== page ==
The Health Protection Surveillance Centre has today been notified of 1 additional death related to COVID-19.
There has been a total of 2,205 COVID-19 related deaths in Ireland.
As of midnight Sunday 27th December, the HPSC has been notified of 765 confirmed cases of COVID-19. There is now a total of 86,894 confirmed cases of COVID-19 in Ireland.
Of the cases notified today:
- 401 are men / 358 are women
- 70% are under 45 years of age
- The median age is 33 years old
- 291 in Dublin, 63 in Cork, 59 in Monaghan, 49 in Louth, 43 in Meath, and the remaining 260 cases are spread across all other counties.
Of today’s cases, 14 are in Clare, bringing the 14-day incidence rate of the virus here to 128.8 per 100,000 population, the 9th lowest in the country.
As of 2pm today 359 COVID-19 patients are hospitalised, of which 30 are in ICU. 41 additional hospitalisations in the past 24 hours, with 5 additional admissions to ICU.
Dr Tony Holohan, Chief Medical Officer, Department of Health said: “The data we are reporting today are lower than days up to 26 December. This however results from factors related to the time of the year, such as the lower rates of attendance and referrals and presentation for testing for several days over Christmas.
We look at many metrics when monitoring the disease severity of COVID-19. Today we are reporting that we have now exceeded the cumulative number of people hospitalised in this third wave than in the second. Hospitalisations have increased sharply in the last two days. This is a concerning trend which reflects the sharp increase incidence we saw in the last 10 days.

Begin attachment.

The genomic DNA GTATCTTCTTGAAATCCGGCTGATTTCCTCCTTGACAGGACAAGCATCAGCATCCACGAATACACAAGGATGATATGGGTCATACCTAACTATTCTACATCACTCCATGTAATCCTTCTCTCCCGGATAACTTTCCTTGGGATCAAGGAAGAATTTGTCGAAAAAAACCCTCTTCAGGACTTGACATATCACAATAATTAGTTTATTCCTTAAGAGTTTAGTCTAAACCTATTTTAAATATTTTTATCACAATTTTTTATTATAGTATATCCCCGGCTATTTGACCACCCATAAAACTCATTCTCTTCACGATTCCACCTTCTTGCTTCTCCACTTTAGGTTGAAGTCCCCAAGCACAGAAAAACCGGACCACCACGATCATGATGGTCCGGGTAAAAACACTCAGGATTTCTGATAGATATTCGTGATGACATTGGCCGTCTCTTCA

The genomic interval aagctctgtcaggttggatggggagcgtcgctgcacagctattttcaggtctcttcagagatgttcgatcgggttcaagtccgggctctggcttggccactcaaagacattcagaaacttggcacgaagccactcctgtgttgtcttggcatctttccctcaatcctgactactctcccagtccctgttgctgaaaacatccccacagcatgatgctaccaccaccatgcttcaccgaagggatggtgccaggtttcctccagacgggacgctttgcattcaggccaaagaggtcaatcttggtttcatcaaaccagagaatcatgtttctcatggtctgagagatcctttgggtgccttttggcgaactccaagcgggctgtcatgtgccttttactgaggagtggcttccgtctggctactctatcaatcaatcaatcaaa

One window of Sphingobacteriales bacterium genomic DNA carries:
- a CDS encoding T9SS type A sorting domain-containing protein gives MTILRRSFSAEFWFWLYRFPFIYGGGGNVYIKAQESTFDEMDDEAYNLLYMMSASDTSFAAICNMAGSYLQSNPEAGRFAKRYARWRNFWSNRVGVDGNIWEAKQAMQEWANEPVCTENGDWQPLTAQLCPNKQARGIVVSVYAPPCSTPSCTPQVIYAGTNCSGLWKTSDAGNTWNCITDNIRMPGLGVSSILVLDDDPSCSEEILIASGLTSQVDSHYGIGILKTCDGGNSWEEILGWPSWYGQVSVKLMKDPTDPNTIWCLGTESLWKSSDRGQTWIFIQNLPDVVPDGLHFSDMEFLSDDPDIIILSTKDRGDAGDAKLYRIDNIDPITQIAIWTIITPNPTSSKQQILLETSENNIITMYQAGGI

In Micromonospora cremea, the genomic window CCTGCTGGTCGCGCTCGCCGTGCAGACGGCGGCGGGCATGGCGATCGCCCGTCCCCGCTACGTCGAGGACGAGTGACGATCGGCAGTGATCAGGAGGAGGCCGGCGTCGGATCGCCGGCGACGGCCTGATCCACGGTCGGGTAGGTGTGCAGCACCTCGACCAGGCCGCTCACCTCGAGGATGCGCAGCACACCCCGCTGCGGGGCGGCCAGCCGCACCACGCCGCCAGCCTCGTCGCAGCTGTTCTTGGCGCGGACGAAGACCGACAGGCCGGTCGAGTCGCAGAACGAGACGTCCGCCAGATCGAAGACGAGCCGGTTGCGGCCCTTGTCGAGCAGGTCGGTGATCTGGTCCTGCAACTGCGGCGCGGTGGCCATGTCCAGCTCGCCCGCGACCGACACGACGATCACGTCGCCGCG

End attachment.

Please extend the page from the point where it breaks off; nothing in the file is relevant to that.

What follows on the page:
We are also seeing a steep rise in the positivity rates in community testing with a seven day average of over 9.2 percent up from 5.2 percent on 18th December. This indicates that the virus is increasing its foothold out in our communities. This is just one more reason why we are strongly advising everyone to stay safely at home to avoid transmitting or catching this virus, as it continues to circulate widely.
Please come forward for testing if you feel unwell. Know the symptoms of COVID-19, and do not delay in phoning your GP for advice. Self-isolate in your room if you have a cough, fever, shortness of breath or change in sense of taste/smell. If you are a household contact of a confirmed case, restrict your movements until your household member receives a negative test result.
In addition to staying at home except for essential reasons, these important individual actions will help to stop the exponential spread of COVID-19 in our communities and in turn protect the most vulnerable, our healthcare system and those who work on the frontlines.”